Plan for Marketing and Business Success Durham
Stockton On Tees
Stockton On Tees
Plan for Marketing and Business Success
For most small businesses and professionals it’s always difficult to find time to take stock and think about where to focus your marketing effort and investment in the future. But doing so can be invaluable. In this article we give a few pointers on some of the things you might want to consider when planning your marketing activities for the future.
What’s Worked and What Hasn’t?
A good starting point might be to make a simple list (or review your plan, if you have one) of all the marketing activities you’ve been involved in during 2002. Don’t miss anything out. Think about press releases or newspaper coverage you may have had; advertising and sponsorship; leaflets you produced and distributed; direct mail; your website and other on-line advertising and promotions, partnerships you built and networking events you attended.
You may end up with quite a long list. Which brings me to the first point I suppose – has your marketing activity been focussed enough and have you got the best results?
Think about how much you spent on each activity and review the actual amount of response or business each activity generated – what do you mean you didn’t measure it! If this is true you won’t be alone but now might be a good time to put it right.
Point two and learning for 2003 – make sure you can measure the effectiveness of all advertising and marketing that you do – and if you want to be ruthless about it - if you can’t measure it don’t do it. Most small businesses I’ve worked with can find a simple system for monitoring response (whether they use their accounts system or set up a more sophisticated database) and they quickly realise the effort in putting in the system has been well worth it when they realise the thing that cost the most has been producing the worst results and some of the things that cost very little can really reap rewards.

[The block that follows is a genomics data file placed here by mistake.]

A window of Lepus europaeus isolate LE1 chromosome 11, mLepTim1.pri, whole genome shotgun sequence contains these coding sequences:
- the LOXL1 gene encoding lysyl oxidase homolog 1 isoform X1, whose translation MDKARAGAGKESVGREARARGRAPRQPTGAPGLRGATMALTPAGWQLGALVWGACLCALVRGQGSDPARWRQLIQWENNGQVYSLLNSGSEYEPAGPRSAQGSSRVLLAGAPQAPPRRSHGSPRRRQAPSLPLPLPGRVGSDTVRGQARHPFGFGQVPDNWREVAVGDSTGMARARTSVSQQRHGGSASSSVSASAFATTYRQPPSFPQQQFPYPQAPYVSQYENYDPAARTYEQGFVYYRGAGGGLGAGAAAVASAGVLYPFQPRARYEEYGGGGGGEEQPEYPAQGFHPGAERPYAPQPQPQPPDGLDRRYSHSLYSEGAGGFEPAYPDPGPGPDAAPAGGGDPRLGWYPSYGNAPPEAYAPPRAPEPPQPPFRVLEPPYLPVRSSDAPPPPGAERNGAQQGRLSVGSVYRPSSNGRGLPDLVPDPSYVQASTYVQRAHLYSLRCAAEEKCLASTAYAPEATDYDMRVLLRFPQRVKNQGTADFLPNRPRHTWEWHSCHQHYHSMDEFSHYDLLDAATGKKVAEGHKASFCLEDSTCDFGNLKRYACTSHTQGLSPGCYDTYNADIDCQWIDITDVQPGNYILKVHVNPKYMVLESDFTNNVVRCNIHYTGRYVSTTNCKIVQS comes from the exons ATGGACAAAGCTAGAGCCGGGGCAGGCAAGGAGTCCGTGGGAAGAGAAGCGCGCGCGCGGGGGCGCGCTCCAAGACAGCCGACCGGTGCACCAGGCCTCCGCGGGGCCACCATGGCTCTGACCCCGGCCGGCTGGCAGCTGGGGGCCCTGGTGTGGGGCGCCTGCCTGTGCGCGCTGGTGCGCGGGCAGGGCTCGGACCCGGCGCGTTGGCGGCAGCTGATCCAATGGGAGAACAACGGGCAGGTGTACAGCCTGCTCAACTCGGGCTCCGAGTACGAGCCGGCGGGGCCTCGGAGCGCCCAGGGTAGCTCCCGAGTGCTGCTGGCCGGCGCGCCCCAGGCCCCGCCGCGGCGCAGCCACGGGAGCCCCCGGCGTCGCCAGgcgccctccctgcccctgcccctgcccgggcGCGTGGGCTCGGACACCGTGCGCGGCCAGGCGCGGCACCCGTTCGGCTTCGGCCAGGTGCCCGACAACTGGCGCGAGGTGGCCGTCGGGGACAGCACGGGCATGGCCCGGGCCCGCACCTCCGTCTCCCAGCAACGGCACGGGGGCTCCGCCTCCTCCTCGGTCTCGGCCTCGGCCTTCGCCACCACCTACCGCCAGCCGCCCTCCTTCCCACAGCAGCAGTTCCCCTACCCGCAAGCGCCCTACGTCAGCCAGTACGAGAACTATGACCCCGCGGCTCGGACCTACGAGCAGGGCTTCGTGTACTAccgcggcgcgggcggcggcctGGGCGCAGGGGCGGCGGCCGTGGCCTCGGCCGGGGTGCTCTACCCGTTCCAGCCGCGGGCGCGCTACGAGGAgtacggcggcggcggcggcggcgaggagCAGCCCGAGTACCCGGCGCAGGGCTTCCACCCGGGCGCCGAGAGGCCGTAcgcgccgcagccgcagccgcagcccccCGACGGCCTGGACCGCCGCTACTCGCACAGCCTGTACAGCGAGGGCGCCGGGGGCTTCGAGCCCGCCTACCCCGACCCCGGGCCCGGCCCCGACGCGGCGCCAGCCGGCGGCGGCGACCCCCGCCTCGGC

Take a Look at Your Image
No - this isn’t just something for Tesco, Barclays Bank and IBMs of this world. Every business and organisation has a brand image and it’s embodied in the way you do business and the quality of your products and services, but it’s expressed in the way you present yourself/your business to the outside world. This can be difficult to do objectively – because you are often so close to things yourself. But step back for a moment and review the image created by everything from your letter headed paper and business cards, to order forms, product leaflets, your website, company brochures and even your website, company brochures and even more fundamentally things like your company name.
This final point deserves explanation. I came across a business recently who used one name on their website and for on-line trading activities, and a completely different name (and branding) off-line. Now there’s absolutely nothing wrong with that if they are run...